Global News

Venezuela Bans Opposition Parties From 2018 Presidential Election

Venezuela Bans Opposition Parties From 2018 Presidential Election

Venezuelan President Nicolás Maduro said opposition parties can not participate in future races after they boycotted Sunday's mayoral elections.

The US state department said it was "an extreme measure" created to consolidate President Maduro's power.

The tense exchange stems from Sunday's voting, which marked the last nationwide elections before next year's presidential race, in which Maduro is expected to seek another term despite his steep unpopularity.

At a rally held Sunday in Caracas, Maduro announced his party΄s electoral success as hundreds of supporters shouted "Go home, Donald Trump!"

He said only parties which took part in Sunday's mayoral polls would be able to contest the presidency.

"They can not take part".

"A presidential election can not be legitimate if candidates and parties can not freely participate", she said. "That's the criterion that the constituent assembly set out constitutionally and legally and I, as head of state (...), support them", President Maduro said referring to the assembly which he convened earlier this year and which is exclusively made up of government supporters.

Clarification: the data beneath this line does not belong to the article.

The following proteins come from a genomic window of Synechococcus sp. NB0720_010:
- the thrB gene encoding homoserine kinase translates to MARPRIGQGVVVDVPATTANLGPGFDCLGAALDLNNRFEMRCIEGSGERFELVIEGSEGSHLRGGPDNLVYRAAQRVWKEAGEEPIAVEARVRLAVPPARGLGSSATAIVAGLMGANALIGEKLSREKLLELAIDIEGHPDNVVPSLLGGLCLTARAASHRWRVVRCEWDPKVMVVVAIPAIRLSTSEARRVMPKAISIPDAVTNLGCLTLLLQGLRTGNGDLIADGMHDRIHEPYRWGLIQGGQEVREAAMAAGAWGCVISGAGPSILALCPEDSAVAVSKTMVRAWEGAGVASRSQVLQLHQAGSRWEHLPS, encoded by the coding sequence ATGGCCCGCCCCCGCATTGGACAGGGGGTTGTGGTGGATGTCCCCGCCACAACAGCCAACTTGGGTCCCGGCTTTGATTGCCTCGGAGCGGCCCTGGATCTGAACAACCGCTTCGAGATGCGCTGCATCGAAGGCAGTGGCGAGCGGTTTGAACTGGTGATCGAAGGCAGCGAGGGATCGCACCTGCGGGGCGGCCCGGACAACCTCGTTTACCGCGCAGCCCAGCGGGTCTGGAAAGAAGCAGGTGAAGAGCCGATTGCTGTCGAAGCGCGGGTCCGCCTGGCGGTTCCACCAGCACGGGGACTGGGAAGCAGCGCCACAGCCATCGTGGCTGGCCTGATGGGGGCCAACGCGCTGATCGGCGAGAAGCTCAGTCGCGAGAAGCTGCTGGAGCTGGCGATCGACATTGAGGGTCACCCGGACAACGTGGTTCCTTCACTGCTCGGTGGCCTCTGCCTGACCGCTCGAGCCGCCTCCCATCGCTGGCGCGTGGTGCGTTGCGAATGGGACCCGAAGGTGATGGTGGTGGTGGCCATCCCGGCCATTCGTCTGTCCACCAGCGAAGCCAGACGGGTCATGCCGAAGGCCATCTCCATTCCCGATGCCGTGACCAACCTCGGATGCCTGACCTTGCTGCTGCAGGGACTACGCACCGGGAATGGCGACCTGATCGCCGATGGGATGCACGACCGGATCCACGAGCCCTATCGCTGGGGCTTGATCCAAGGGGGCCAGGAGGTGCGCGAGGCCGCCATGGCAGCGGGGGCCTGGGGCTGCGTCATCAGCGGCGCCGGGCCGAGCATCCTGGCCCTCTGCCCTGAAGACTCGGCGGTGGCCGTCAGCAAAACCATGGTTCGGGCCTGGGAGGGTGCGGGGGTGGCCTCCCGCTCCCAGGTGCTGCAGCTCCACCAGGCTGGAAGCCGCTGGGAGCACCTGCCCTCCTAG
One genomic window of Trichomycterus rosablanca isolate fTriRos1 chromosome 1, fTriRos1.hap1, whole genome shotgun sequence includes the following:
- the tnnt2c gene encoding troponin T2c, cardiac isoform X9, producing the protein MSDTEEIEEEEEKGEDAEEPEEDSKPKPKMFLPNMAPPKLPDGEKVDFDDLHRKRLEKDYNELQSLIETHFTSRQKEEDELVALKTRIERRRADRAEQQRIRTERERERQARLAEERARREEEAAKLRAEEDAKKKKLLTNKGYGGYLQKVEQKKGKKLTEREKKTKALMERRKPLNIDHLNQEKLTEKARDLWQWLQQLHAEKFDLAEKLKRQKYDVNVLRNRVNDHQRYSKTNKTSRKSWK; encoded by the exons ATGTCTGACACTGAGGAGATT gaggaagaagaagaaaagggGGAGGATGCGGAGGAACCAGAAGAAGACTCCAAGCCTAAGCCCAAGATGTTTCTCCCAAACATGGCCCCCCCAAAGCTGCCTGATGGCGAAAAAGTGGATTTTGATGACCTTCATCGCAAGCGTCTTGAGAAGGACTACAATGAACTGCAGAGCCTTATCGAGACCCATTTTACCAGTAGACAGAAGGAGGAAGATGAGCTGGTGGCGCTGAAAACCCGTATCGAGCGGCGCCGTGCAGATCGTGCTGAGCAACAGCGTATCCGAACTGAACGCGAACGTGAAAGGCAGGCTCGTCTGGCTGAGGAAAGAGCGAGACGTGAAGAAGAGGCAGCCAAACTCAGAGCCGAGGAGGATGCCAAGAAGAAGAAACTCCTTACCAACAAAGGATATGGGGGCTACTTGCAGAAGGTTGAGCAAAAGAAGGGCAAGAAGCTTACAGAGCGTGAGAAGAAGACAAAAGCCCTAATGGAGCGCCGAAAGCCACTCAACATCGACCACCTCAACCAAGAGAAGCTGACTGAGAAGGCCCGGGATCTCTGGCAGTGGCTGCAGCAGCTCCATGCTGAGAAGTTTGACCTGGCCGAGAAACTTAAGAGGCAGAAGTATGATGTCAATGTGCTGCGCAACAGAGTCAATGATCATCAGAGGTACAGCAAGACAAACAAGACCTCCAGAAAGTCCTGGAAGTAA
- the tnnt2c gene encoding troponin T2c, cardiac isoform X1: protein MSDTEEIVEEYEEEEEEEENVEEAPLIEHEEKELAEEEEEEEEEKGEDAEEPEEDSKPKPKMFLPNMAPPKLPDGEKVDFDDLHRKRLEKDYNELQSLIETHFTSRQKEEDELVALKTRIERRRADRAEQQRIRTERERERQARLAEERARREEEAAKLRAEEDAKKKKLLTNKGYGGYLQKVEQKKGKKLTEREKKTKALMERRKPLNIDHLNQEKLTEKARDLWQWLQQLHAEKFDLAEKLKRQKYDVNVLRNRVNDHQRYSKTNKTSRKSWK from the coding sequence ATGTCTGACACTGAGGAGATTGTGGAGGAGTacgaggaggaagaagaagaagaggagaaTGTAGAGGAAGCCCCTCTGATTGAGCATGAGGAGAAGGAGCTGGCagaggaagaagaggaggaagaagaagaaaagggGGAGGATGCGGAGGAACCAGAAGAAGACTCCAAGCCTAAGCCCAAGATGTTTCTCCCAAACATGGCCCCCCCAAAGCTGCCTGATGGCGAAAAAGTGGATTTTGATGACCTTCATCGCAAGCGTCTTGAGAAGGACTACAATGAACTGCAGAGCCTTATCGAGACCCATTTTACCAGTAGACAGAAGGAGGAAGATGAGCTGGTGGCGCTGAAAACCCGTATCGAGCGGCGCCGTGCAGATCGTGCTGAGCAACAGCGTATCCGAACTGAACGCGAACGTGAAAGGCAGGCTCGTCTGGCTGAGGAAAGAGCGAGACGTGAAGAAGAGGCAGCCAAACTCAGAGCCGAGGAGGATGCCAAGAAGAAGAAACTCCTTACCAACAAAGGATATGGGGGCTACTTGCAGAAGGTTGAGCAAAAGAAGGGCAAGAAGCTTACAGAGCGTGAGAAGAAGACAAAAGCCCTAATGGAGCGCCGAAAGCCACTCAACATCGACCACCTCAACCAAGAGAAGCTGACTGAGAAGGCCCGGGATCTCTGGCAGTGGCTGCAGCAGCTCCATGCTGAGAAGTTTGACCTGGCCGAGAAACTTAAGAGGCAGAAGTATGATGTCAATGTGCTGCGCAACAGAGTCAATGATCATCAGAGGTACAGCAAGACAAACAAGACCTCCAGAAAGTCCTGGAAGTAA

The Cure Announce Massive 40th Anniversary Show With Interpol, Slowdive & More
The Cure , of course, formed in 1976 in Crawley as Easy Cure but released their first EP Killing An Arab in 1978. The Cure have announced a summer show in Hyde Park for next year (2018) to celebrate their 40th anniversary.

U.S. state department spokeswoman Heather Nauert was scathing in her reaction to Mr Maduro's announcement.

United States of America has condemned Maduro's threat to opposition parties stating that 'the Venezuelan people deserve right to free and fair democratic process that is open to all candidates'.

Julio Borges, president of the opposition-controlled National Assembly, took his case against Maduro to the Vatican on Monday, meeting with Cardinal Pietro Parolin, the Vatican΄s secretary of state and the former papal nuncio in Caracas.

Venezuela has been mired in a worsening economic crisis characterized by shortages of basic goods and soaring inflation.

Venezuela has seen months of protests that left over 120 dead. Maduro's opponents on social media questioned the figures.

"Neither the political nor the social tension are calming down", Magdaleno told The Associated Press.